ACLU will no longer defend hate groups that protest with firearms

ACLU will no longer defend hate groups that protest with firearms
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The American Civil Liberties Union took a new stance on firearms Thursday, announcing a change in policy that it would not represent hate groups who demonstrate with firearms. 

ACLU executive director Anthony Romero told The Wall Street Journal that the group would have stricter screenings and take legal requests from white supremacist groups on a case-by-case basis.

“The events of Charlottesville require any judge, any police chief and any legal group to look at the facts of any white-supremacy protests with a much finer comb,” Romero told the Journal. “If a protest group insists, ‘No, we want to be able to carry loaded firearms,’ well, we don’t have to represent them. They can find someone else."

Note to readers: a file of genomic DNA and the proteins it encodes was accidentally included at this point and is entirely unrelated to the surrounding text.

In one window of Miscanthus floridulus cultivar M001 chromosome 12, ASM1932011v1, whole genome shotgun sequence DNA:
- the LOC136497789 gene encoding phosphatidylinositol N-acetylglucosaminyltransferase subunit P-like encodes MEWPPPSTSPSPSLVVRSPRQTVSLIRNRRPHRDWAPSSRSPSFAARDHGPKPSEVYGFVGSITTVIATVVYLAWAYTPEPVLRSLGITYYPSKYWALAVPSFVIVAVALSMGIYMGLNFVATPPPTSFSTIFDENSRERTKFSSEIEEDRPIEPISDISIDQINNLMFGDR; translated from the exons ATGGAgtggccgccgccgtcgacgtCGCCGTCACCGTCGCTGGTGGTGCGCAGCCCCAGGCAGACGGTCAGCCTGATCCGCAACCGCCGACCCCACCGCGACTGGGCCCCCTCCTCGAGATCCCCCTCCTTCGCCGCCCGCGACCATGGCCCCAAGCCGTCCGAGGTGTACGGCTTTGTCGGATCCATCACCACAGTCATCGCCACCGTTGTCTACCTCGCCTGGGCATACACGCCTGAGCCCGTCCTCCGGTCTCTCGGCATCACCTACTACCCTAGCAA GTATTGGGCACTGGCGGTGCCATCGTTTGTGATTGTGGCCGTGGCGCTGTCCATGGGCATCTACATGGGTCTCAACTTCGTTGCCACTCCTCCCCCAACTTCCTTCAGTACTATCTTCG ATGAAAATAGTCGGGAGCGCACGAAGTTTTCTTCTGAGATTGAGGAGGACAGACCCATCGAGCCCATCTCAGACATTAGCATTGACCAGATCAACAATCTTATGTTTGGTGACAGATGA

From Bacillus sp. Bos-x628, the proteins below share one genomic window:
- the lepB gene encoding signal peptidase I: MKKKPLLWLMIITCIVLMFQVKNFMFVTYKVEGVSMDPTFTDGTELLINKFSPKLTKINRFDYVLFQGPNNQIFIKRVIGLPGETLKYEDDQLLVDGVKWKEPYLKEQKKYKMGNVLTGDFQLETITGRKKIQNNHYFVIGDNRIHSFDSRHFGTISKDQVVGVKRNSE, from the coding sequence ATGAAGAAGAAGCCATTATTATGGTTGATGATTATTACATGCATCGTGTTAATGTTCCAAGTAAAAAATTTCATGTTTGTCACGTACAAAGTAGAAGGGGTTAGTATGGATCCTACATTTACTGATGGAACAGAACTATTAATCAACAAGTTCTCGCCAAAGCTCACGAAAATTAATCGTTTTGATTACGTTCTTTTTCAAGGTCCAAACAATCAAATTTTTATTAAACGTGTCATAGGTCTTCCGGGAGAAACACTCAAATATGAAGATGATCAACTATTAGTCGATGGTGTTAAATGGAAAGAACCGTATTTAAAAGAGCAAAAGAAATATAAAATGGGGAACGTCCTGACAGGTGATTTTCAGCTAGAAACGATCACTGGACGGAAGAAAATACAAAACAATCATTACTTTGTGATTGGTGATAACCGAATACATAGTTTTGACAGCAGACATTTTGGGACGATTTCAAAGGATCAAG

The ACLU has come under fire after it filed a lawsuit in defense of the organizers who planned the "Unite the Right" rally in Charlottesville, Va., after city officials denied them a permit to hold the rally around a statue of Robert E. Lee, which is set to be removed. 

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The group was ultimately granted the permit for the Saturday rally, which later turned violent and resulted in one death and more than a dozen injured.

"But let's be clear: our lawsuit challenging the city to act constitutionally did not cause violence nor did it in any way address the question whether demonstrators could carry sticks or other weapons at the events," Virginia ACLU executive director Claire Gastanaga said in a statement earlier this week.

Heather Heyer, 32, was killed and 19 people were injured when a car, allegedly driven by a man with connections to white supremacists, was driven into a crowd of counterprotesters on Saturday, according to police. 

The violence shook the nation and has left many debating how to address speech by white supremacist and neo-Nazi groups.